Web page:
Carolyn Poplett died on May 18, 2022. This is the eulogy I gave for her at First United Church in Oak Park on July 23rd, 2022.
Carolyn giving her attention to grandniece, Robin

Years ago, driving my parents out to O’Hare, suffering the critical presence of my father, who for some obnoxious reason had decided to sit in the back, positioned to keep an eye on the speedometer as I drove, a driver shot into traffic from an on-ramp and cut me off. I found the brake pedal just in time to avoid plowing into the back of his car.

Preempting the unhelpful words that my father was bound to issue, Carolyn blurted out, “Why…why, he’s just contributing to world rage.” To my teenage ear, that sounded like crazy talk. It would take decades before it occurred to me that this incident, as much as any other, typified a person with a profound conviction in the interconnectedness of things.

As far as people were concerned, my mother, your aunt, your friend, and your co-conspirator, was a connection machine. She made connections out of her abundant grace, reflexively, as it was utterly and thoroughly integral to her being. Going to the farmer’s market with mom felt like we were campaigning for an office she had already won. It very often went like this. “Oh, John, you remember so-and-so”. And I cringed. Of course, I didn’t. If Demosthenes knew all the names of all the citizens in the ancient city-state of Athens, Carolyn Poplett knew all the names of all the people living in Oak Park. It was just one of those things a connection machine does.

Carolyn, as her beautician friend, Carol, can tell you, was “magnetic”, the perfect word for mom if ever there was. It was easy to imagine, how when they went together to Parker’s restaurant, a shared favorite, men would abandon their spouses to see Carolyn safely to her car.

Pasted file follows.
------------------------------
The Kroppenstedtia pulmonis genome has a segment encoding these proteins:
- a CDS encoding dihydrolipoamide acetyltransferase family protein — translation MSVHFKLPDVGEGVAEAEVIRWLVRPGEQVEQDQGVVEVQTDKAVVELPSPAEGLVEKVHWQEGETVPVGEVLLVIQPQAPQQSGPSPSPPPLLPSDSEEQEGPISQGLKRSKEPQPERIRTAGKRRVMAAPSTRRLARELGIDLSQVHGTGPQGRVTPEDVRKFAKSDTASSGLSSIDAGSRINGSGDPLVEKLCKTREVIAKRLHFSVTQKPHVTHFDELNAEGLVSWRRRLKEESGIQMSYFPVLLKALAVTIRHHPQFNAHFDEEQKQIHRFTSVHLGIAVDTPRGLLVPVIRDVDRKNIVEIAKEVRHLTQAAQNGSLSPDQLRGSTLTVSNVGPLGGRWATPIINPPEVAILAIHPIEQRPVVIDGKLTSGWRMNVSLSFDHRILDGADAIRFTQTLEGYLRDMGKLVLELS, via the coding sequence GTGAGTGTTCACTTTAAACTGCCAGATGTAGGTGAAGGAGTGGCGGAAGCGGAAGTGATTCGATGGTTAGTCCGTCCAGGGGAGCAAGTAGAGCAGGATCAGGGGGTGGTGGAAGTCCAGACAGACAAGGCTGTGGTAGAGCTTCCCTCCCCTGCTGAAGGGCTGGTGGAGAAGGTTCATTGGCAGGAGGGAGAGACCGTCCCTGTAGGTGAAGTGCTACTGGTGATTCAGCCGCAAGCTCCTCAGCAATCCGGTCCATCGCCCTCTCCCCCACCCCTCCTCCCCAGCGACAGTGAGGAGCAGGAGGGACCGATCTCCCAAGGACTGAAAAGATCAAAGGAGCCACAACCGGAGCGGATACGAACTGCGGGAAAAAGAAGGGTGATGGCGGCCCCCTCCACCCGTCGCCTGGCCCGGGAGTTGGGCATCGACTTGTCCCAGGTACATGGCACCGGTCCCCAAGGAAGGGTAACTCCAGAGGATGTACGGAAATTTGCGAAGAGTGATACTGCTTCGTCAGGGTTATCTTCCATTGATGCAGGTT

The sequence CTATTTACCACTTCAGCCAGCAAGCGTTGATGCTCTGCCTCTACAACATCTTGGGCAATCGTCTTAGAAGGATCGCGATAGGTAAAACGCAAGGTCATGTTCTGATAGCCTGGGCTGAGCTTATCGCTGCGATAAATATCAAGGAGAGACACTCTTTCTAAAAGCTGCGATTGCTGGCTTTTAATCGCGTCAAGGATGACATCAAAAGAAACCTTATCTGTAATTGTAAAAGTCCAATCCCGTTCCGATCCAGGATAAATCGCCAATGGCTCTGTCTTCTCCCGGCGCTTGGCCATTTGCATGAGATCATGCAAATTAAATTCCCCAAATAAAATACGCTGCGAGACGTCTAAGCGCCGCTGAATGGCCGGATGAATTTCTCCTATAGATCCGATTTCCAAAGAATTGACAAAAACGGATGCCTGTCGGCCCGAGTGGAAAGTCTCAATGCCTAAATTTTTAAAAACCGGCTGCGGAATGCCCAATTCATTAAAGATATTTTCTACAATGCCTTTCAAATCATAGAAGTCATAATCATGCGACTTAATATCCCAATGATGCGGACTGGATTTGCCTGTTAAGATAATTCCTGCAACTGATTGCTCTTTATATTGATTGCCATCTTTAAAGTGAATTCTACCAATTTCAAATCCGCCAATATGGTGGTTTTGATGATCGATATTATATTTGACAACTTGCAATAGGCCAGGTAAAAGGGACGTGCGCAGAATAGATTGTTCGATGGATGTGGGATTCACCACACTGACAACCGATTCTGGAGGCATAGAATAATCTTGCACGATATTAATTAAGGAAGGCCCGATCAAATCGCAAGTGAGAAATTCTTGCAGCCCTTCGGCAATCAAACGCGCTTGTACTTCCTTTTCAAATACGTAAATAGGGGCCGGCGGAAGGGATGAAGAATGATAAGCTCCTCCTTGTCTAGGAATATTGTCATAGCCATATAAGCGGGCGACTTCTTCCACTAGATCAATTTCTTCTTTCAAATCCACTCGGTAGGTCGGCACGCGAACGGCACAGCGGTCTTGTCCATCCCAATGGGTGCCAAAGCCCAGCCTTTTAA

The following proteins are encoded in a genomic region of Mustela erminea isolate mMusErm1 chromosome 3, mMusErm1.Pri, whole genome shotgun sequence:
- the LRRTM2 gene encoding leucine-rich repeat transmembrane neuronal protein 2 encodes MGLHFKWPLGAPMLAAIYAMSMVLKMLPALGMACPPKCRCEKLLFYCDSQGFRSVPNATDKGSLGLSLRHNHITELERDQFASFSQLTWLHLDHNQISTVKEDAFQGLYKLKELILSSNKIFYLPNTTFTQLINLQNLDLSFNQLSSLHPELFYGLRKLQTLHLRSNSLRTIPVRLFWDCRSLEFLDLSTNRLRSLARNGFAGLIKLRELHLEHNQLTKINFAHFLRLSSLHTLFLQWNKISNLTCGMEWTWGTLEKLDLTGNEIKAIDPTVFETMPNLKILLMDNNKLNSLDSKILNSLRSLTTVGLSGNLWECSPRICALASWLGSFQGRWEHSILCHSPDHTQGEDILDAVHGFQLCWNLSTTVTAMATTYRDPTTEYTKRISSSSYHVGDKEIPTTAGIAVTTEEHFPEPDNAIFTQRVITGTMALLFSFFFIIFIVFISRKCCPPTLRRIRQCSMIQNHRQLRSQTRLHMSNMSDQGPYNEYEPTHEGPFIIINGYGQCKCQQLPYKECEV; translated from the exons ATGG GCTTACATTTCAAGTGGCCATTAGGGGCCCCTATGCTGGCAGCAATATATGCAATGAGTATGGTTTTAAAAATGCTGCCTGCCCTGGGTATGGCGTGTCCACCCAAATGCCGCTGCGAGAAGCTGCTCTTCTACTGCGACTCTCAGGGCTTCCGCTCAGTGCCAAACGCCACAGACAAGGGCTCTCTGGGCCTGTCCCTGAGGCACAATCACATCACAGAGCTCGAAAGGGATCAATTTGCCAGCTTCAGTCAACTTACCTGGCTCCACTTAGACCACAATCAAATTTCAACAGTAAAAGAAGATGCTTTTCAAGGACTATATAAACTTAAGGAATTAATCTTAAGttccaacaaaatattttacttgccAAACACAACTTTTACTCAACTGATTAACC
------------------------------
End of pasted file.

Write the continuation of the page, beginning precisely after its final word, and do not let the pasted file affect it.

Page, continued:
On her last visit to Ravinia, no doubt perfectly coiffed, lipstick carefully drawn, elegantly attired, nails painted a dark and alluring shade of red, Tony Bennett fell into a conversation with her that carried on so long his manager had to pry him loose. It wasn’t difficult to imagine how those two persons found each other even at a crowded, sprawling venue. Two magnetic people, their polarities lined up, a gentle, summer night, Sir Isaac Newton could have predicted it.

The most spectacular results to come out of AI, feats such as malignant tumor detection and self-piloting helicopters, come from so-called artificial neural networks.

How does a machine with a pittance of crude, imitation neurons so often outperform and outsmart human beings? Artificial neural networks don’t sleep, don’t get bored, don’t get distracted. They don’t take time off for meals or sex or watching Law and Order SVU. They don’t have attention deficit disorder. Above all they, never suffer trauma or its pernicious, crippling after-effects; they don’t have rage.

Carolyn Poplett was engaged in the most interesting piece of that conundrum. If the average human brain has 86 billion neurons[1], an almost infinite capacity for connectedness, why aren’t human beings more deeply connected to their humanity?